In the aftermath of the violence on our campus and the deaths of three of our students, Arielle Anderson, Alexandria Verner, and Brian Fraser, I don’t feel Spartan Strong. I have felt sad, angry, frustrated, tired, numb, sad, disgusted, guilty, and many others, but not strong. In class yesterday, students shared their feelings and experiences. After class, I felt hopeful and loved, but exhausted. Definitely not strong.

To me, “strong” implies I should hold two feelings: the first is something like togetherness and the second is more like resilience. I deeply feel the first. Michigan State has been my home for ten years. I am deeply devoted to our mission, our state, and our students. I love MSU, East Lansing, Lansing, and the intersecting and associated communities that we share. There is no other place I want to be right now.

But I don’t feel resilient. And I don’t want to feel resilient. There is no place for gun violence on our campus, on any campus, or in anywhere in this country for that matter. But our recent history indicates that we have traded the safety and well-being of our students, friends, and family members for the wishes of a small, vocal, wealthy, and unreasonable few. The NRA, conservative legislators, and the billionaires that donate to their efforts are more interested in dividing us than keeping us safe. We have seen Spartan Strong many times before: Oxford Strong, Uvalde Strong, Douglas Strong. It’s become such a common term that we associate it with t-shirts, stickers, and tattoos.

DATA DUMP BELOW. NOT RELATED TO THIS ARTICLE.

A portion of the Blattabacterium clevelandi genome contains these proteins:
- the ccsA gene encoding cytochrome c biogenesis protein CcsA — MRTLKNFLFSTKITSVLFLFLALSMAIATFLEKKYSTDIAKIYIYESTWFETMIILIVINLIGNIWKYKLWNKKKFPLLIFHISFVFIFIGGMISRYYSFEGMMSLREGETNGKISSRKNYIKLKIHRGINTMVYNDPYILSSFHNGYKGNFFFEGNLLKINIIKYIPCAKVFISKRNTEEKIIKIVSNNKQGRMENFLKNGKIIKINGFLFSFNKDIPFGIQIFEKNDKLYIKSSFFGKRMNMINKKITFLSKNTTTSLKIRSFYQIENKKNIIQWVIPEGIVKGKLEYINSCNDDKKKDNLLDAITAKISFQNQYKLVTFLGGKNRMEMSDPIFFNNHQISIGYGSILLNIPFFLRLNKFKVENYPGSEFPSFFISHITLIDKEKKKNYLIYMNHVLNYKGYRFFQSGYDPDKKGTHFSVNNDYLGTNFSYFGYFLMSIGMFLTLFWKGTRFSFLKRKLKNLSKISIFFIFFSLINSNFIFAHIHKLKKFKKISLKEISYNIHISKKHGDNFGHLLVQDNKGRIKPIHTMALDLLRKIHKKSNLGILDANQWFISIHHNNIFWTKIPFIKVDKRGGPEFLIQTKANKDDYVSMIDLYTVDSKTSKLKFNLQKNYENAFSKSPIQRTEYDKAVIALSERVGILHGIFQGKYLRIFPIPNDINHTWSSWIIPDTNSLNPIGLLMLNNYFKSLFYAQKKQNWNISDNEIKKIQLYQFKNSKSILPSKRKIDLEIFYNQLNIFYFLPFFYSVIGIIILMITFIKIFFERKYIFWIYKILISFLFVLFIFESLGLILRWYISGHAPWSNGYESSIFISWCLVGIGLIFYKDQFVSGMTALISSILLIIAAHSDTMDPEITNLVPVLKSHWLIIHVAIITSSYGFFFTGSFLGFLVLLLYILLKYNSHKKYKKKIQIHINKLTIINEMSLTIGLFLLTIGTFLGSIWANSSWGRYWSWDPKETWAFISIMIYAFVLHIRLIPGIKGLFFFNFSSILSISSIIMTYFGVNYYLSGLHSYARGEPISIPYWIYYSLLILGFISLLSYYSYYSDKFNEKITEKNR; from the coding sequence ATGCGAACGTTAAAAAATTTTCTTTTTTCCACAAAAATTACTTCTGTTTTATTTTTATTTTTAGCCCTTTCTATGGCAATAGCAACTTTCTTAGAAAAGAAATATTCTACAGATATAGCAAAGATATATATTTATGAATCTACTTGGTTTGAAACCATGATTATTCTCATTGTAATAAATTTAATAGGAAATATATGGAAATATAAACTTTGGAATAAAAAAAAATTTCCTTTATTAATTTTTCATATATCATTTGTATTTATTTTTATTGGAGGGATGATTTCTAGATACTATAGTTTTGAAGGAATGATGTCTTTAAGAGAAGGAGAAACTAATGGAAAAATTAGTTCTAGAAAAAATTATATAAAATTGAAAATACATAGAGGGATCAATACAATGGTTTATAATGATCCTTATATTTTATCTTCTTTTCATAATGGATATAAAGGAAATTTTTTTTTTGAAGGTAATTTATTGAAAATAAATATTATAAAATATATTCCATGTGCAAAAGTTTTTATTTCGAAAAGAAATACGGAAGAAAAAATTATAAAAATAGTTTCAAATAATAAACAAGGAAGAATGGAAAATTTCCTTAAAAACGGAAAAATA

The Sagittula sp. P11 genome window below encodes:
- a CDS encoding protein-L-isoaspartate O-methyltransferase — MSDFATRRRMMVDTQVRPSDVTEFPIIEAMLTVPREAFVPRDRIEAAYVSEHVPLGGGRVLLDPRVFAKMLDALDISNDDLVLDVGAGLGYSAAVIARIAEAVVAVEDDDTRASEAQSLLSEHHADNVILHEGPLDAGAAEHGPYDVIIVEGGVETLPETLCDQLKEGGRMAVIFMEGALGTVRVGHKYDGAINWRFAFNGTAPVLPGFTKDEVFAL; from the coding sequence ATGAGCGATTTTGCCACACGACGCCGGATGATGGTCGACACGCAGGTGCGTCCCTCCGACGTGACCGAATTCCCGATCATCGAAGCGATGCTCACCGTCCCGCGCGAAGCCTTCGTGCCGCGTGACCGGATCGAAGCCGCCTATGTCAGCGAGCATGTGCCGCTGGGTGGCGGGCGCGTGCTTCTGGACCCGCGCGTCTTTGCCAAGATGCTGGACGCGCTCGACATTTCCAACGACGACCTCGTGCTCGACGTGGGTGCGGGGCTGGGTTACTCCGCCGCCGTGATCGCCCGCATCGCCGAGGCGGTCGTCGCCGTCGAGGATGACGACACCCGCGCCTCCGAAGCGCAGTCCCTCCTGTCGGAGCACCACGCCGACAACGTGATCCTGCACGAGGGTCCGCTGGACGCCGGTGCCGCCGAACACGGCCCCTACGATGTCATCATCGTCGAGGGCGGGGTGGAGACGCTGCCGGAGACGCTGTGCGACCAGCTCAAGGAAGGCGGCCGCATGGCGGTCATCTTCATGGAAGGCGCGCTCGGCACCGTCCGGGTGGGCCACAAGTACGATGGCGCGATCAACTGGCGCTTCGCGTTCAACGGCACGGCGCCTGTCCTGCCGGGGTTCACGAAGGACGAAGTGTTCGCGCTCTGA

I support every person who feels Spartan Strong or who feels it represents them. No one can tell you how to grieve the loss of our friends. I love you and want you to find solace eventually. This is not a critique of you or how you feel.

But Spartan Strong doesn’t represent me. I’ve experienced gun violence as a teen – the killing and paralysis of friends of mine and a separate attempted burglary. Last week’s events brought a wash of emotions and memories over me. I suspect this makes me a bit unique among my faculty colleagues. Violence and guns intersected with my life for a time; it’s not a good time nor one I want to remember.

My point here is not that we shouldn’t create and embrace symbols that drive us forward and lift us up. That’s not the issue. But we should be intentional about those symbols and what they mean and how they affect us in the short and long term. Resilience suggests we are going to move forward in the face of adversity, but it doesn’t deal with the root cause of adversity – we have a gun problem in the US and no legislation is taking it seriously.

My point is we shouldn’t have to be resilient. We shouldn’t have to trade our safety and well-being to go to work or to school or to the grocery store. So, I don’t feel Spartan Strong. Spartans can root out that adversity, and destroy it. But, we have to do it together.

Spartans Together is how I feel. It’s how I felt at the rally on Wednesday. It’s how I felt at the vigil on Friday. And it’s how I felt at the protest yesterday. Spartans Together is my symbol.